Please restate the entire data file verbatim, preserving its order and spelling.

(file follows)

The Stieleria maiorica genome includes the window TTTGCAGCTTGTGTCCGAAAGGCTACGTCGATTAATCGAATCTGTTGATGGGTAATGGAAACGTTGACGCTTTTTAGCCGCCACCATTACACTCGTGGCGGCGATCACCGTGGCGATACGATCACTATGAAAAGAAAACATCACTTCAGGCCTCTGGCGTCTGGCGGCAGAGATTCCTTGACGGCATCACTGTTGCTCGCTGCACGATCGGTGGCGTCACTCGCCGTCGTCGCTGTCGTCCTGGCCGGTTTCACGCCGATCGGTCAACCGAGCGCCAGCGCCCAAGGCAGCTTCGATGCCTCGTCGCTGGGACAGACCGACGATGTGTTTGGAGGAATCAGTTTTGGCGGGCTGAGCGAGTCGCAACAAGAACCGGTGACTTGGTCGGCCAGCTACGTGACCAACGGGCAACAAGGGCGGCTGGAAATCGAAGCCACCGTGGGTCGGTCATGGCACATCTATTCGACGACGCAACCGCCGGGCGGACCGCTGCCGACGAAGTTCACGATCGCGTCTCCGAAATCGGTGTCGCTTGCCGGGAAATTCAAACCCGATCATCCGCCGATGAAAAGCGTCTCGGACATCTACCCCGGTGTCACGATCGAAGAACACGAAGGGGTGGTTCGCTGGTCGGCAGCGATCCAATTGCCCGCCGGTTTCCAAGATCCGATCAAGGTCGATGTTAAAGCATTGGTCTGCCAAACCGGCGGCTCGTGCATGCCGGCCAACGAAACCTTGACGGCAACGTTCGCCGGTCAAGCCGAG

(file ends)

The Stieleria maiorica genome includes the window TTTGCAGCTTGTGTCCGAAAGGCTACGTCGATTAATCGAATCTGTTGATGGGTAATGGAAACGTTGACGCTTTTTAGCCGCCACCATTACACTCGTGGCGGCGATCACCGTGGCGATACGATCACTATGAAAAGAAAACATCACTTCAGGCCTCTGGCGTCTGGCGGCAGAGATTCCTTGACGGCATCACTGTTGCTCGCTGCACGATCGGTGGCGTCACTCGCCGTCGTCGCTGTCGTCCTGGCCGGTTTCACGCCGATCGGTCAACCGAGCGCCAGCGCCCAAGGCAGCTTCGATGCCTCGTCGCTGGGACAGACCGACGATGTGTTTGGAGGAATCAGTTTTGGCGGGCTGAGCGAGTCGCAACAAGAACCGGTGACTTGGTCGGCCAGCTACGTGACCAACGGGCAACAAGGGCGGCTGGAAATCGAAGCCACCGTGGGTCGGTCATGGCACATCTATTCGACGACGCAACCGCCGGGCGGACCGCTGCCGACGAAGTTCACGATCGCGTCTCCGAAATCGGTGTCGCTTGCCGGGAAATTCAAACCCGATCATCCGCCGATGAAAAGCGTCTCGGACATCTACCCCGGTGTCACGATCGAAGAACACGAAGGGGTGGTTCGCTGGTCGGCAGCGATCCAATTGCCCGCCGGTTTCCAAGATCCGATCAAGGTCGATGTTAAAGCATTGGTCTGCCAAACCGGCGGCTCGTGCATGCCGGCCAACGAAACCTTGACGGCAACGTTCGCCGGTCAAGCCGAG